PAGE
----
Litigation Risk and Auditor Resignations
The Accounting Review, Vol 72, No 4, October 1997
Posted: 8 Oct 1997
Litigation against auditors has increased dramatically in recent years. Auditors can offset litigation risk in a number of ways, including improved audit quality and planning, increases in audit fees and increases in the issuance of modified opinions. Auditors can also adjust their client portfolios by becoming more selective in their choice of new clients and by withdrawing from high-risk engagements. We test the hypothesis that litigation risk motivates auditor resignations by comparing resignation companies with two groups of client companies that dismissed their auditors: one matched with the resignation companies on industry and year, and the other matched on year alone. We find resignation companies differ from dismissal companies along dimensions that capture the probability of litigation: financial distress, variance of abnormal returns, auditor independence, tenure and a modified (particularly going-concern) opinion. We also construct a litigation proxy based on a prior litigation-prediction model and find that the proxy is positively associated with the probability that the auditor will resign rather than be dismissed from the engagement. Our analysis is consistent with concerns expressed by the accounting profession that litigation pressures lead to the withdrawal of audit services for a segment of the market.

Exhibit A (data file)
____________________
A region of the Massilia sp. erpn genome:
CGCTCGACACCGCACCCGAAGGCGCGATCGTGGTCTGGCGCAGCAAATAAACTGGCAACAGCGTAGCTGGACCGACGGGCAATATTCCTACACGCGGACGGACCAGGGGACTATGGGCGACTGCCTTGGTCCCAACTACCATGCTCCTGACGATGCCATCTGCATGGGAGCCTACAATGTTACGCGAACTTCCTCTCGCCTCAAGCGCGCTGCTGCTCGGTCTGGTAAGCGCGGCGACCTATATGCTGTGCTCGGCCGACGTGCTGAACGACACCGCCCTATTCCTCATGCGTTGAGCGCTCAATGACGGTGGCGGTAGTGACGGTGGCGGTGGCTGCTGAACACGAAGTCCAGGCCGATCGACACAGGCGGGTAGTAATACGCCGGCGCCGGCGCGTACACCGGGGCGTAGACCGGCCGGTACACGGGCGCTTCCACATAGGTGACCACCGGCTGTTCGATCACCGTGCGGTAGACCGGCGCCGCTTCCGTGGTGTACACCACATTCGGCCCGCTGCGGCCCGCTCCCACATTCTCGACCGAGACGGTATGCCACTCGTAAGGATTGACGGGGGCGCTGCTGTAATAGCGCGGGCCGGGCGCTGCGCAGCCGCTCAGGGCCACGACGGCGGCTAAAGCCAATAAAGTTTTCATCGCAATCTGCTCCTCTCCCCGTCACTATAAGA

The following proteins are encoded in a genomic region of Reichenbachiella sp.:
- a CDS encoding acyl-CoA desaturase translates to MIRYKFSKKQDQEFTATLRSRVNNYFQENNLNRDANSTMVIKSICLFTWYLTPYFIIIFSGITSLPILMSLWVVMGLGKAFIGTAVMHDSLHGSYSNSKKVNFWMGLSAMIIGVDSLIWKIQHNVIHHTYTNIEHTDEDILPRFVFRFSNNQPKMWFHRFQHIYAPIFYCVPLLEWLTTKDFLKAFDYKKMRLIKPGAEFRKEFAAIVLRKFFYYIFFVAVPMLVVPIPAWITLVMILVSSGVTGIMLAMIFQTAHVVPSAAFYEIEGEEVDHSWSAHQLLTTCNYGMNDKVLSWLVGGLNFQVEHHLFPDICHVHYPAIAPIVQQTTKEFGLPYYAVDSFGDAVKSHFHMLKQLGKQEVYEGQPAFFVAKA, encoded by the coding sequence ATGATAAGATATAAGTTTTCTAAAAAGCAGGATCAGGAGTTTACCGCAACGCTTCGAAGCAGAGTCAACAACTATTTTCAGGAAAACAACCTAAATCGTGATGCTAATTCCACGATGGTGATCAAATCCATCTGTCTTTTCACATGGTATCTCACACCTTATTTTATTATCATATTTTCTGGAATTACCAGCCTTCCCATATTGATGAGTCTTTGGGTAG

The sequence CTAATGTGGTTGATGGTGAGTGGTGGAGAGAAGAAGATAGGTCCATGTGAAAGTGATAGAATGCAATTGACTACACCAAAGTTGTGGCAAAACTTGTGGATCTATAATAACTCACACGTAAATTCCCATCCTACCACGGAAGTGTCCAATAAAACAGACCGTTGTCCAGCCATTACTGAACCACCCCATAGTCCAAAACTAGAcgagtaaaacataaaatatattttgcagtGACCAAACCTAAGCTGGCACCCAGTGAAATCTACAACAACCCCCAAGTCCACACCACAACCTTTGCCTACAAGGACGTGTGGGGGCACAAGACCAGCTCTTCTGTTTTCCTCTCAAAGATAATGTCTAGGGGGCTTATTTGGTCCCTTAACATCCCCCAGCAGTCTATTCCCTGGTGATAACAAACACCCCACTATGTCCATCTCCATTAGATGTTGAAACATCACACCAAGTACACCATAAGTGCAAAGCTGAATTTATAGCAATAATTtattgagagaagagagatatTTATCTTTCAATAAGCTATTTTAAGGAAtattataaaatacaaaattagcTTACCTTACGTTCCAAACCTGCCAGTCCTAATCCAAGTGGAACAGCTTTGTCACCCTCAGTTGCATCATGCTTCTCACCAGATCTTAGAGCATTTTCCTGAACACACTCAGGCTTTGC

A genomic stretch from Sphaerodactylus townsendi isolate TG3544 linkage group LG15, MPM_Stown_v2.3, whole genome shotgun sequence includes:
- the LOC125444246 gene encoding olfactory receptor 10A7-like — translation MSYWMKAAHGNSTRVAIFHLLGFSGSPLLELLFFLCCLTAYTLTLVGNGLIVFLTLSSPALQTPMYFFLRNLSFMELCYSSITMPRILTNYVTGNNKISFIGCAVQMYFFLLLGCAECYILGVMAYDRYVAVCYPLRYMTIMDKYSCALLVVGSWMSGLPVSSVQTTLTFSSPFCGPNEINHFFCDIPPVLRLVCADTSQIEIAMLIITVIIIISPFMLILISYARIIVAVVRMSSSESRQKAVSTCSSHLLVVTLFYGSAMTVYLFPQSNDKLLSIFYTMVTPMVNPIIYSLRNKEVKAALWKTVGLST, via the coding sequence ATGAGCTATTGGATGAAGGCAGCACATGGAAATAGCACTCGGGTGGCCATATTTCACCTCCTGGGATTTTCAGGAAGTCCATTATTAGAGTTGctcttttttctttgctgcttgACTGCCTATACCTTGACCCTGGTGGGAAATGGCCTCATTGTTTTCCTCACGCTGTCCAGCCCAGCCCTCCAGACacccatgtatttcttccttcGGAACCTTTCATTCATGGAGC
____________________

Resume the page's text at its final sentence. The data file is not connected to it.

JEL Classification: L84, M49, K22
Suggested Citation: Suggested Citation